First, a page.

Kiplin Hall Vector

Accessibility Statement

Kiplin Hall & Gardens is for everyone.

Although we have tried to cover everything below, if you have any questions regarding our accessibility, please send us an email or call 01748 818178.

Wheelchair Loan

We have 4 wheelchairs available if you would like to borrow one.

3 are standard chairs and 1 designed for slightly rougher terrain, although it is not suitable for all the areas in the woodland and around the lake.

If you would like to borrow a wheelchair, please telephone first and we shall reserve for your use. There is no hire charge, but we do ask you to leave some security at the till.

To make a reservation, please call 01748 818178

Full Access Statement

Parking is provided in the courtyard in front of the Hall for visitors with mobility limitations.

Coaches may park a short distance from the front door, to make access to the Hall easier for older and less able people visiting as part of a group.

Access to the Hall and Tea Room is via a low stone step where a wooden ramp is provided to assist access for visitors in wheelchairs, those with pushchairs or using crutches or a walking stick.

Toilets – A fully accessible toilet is provided in the toilet block on the drive close to the Hall, with a red cord to activate an alarm in the Hall kitchen where a member of staff or volunteer is always to be found during opening hours. Ladies and Gents Toilets are available on the Ground Floor, accessed from the Tea Room, with one change of floor surface.

Three general purpose wheelchairs and one tougher terrain wheelchair are available for use by visitors.

The ground floor of Kiplin Hall is all on one level, with no steps or ramps.

Access to the First and Second Floors is via an 18th century staircase, which has shallow treads that many visitors with mobility limitations can manage to allow them to reach one or both upper floors.  Due to the layout of the Hall and listed building regulations, it is not possible to install a lift.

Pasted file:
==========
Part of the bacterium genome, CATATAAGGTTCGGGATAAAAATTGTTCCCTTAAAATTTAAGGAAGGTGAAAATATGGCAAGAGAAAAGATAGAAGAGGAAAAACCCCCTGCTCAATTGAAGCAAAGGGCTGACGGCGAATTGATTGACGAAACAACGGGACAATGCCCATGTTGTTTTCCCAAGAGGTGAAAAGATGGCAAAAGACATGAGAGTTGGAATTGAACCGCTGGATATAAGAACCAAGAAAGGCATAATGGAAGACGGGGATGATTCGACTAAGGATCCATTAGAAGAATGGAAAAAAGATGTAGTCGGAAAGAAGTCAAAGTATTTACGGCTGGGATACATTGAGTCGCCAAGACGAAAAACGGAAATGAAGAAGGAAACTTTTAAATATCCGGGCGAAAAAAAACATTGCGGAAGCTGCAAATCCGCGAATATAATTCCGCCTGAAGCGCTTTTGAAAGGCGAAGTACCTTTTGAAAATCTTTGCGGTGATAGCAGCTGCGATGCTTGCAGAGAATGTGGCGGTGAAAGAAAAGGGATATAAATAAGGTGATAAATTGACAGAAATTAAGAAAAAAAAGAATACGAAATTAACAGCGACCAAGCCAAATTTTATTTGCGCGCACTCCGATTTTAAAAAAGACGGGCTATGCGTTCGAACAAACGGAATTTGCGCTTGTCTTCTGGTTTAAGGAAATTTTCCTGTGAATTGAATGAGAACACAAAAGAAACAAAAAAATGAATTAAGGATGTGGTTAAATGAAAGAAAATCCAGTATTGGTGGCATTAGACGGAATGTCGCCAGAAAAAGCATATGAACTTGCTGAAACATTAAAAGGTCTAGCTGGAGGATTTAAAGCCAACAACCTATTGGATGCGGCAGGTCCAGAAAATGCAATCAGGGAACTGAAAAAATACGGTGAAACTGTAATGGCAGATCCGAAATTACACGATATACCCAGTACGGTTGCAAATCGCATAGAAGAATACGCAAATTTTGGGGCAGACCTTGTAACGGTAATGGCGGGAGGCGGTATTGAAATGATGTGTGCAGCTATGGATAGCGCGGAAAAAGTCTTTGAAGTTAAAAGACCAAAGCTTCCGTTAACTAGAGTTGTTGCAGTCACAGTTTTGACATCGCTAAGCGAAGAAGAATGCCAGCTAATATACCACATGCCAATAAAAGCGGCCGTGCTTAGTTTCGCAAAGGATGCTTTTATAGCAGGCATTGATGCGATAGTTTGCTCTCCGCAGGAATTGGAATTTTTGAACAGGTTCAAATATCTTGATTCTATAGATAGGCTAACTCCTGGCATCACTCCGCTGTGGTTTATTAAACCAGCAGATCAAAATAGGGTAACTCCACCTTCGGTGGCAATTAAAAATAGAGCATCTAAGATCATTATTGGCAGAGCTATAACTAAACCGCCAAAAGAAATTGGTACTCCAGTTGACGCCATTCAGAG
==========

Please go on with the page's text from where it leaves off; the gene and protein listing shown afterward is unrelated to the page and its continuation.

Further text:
For visitors who cannot gain access to the upper floors, an A4 ring binder with photographs and information about the rooms and their contents – furniture, paintings, family memorabilia etc – is available in the Tea Room on the Ground Floor of the Hall, where visitors are welcome to sit. An A3 folder has printouts of the graphic panels in the special exhibition on theSecond Floor. Also photographs of the exhibition and the objects and archival material on display.

Access to the grounds for users of wheelchairs and pushchairs is via gravel paths, with some areas easier to pass than others. Some other areas are accessible along the tarmac drive and over the lawns.

The newly restored Walled Garden has lawned path and hard tamped paths which provide good access.

There is a grass ramp down to the West Lawn, which leads to the lake path, which is part hard surface and part ‘country’. Depending on ground conditions and the type of wheelchair, and to some extent the person doing the pushing, it is possible to push a wheelchair some of the way around the lake. The total distance around the lake is approximately 1 mile.

Seating around the lake is limited, but there is good seating in the gardens. New benches will be acquired when funding becomes available.

The Woodland is accessed from the tarmac drive, along a grass path and, near the wood, over some tree roots. The paths in the woodland leading to the pond are covered with wood chippings. The path leads up hill further into the wood, over bumps and tree roots and is not easily accessible.

Access to the Hall and grounds is free-of-charge for one carer accompanying a visitor with disabilities.

If, due to visual impairment, a visitor requires assistance, a member of staff or a volunteer will accompany them around the house and explain the details of each room.